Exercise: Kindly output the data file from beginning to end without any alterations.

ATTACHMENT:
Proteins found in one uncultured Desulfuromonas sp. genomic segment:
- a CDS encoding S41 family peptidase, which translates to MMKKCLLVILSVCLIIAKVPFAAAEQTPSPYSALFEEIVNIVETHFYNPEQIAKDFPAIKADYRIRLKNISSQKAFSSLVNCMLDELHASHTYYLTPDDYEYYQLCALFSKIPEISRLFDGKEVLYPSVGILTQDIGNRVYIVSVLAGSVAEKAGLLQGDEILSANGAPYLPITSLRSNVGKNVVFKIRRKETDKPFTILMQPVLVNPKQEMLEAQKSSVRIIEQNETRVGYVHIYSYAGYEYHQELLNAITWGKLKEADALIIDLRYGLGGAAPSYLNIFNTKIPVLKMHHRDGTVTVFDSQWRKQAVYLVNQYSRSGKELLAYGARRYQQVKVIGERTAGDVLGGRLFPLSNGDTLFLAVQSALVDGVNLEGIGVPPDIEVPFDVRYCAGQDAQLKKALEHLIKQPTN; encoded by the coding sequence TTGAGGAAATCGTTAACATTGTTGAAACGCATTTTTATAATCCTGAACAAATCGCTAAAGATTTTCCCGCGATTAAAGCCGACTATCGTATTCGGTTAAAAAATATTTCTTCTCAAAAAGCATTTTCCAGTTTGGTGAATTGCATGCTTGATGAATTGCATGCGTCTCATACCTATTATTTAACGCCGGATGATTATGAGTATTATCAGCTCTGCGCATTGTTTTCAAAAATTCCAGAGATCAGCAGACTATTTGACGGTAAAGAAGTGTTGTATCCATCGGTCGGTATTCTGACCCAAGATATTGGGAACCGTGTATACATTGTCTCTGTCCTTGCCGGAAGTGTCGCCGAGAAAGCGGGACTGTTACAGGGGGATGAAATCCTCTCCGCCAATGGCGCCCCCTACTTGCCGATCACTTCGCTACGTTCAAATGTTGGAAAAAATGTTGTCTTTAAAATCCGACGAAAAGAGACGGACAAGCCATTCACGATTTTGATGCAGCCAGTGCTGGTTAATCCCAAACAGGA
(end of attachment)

Proteins found in one uncultured Desulfuromonas sp. genomic segment:
- a CDS encoding S41 family peptidase, which translates to MMKKCLLVILSVCLIIAKVPFAAAEQTPSPYSALFEEIVNIVETHFYNPEQIAKDFPAIKADYRIRLKNISSQKAFSSLVNCMLDELHASHTYYLTPDDYEYYQLCALFSKIPEISRLFDGKEVLYPSVGILTQDIGNRVYIVSVLAGSVAEKAGLLQGDEILSANGAPYLPITSLRSNVGKNVVFKIRRKETDKPFTILMQPVLVNPKQEMLEAQKSSVRIIEQNETRVGYVHIYSYAGYEYHQELLNAITWGKLKEADALIIDLRYGLGGAAPSYLNIFNTKIPVLKMHHRDGTVTVFDSQWRKQAVYLVNQYSRSGKELLAYGARRYQQVKVIGERTAGDVLGGRLFPLSNGDTLFLAVQSALVDGVNLEGIGVPPDIEVPFDVRYCAGQDAQLKKALEHLIKQPTN; encoded by the coding sequence TTGAGGAAATCGTTAACATTGTTGAAACGCATTTTTATAATCCTGAACAAATCGCTAAAGATTTTCCCGCGATTAAAGCCGACTATCGTATTCGGTTAAAAAATATTTCTTCTCAAAAAGCATTTTCCAGTTTGGTGAATTGCATGCTTGATGAATTGCATGCGTCTCATACCTATTATTTAACGCCGGATGATTATGAGTATTATCAGCTCTGCGCATTGTTTTCAAAAATTCCAGAGATCAGCAGACTATTTGACGGTAAAGAAGTGTTGTATCCATCGGTCGGTATTCTGACCCAAGATATTGGGAACCGTGTATACATTGTCTCTGTCCTTGCCGGAAGTGTCGCCGAGAAAGCGGGACTGTTACAGGGGGATGAAATCCTCTCCGCCAATGGCGCCCCCTACTTGCCGATCACTTCGCTACGTTCAAATGTTGGAAAAAATGTTGTCTTTAAAATCCGACGAAAAGAGACGGACAAGCCATTCACGATTTTGATGCAGCCAGTGCTGGTTAATCCCAAACAGGA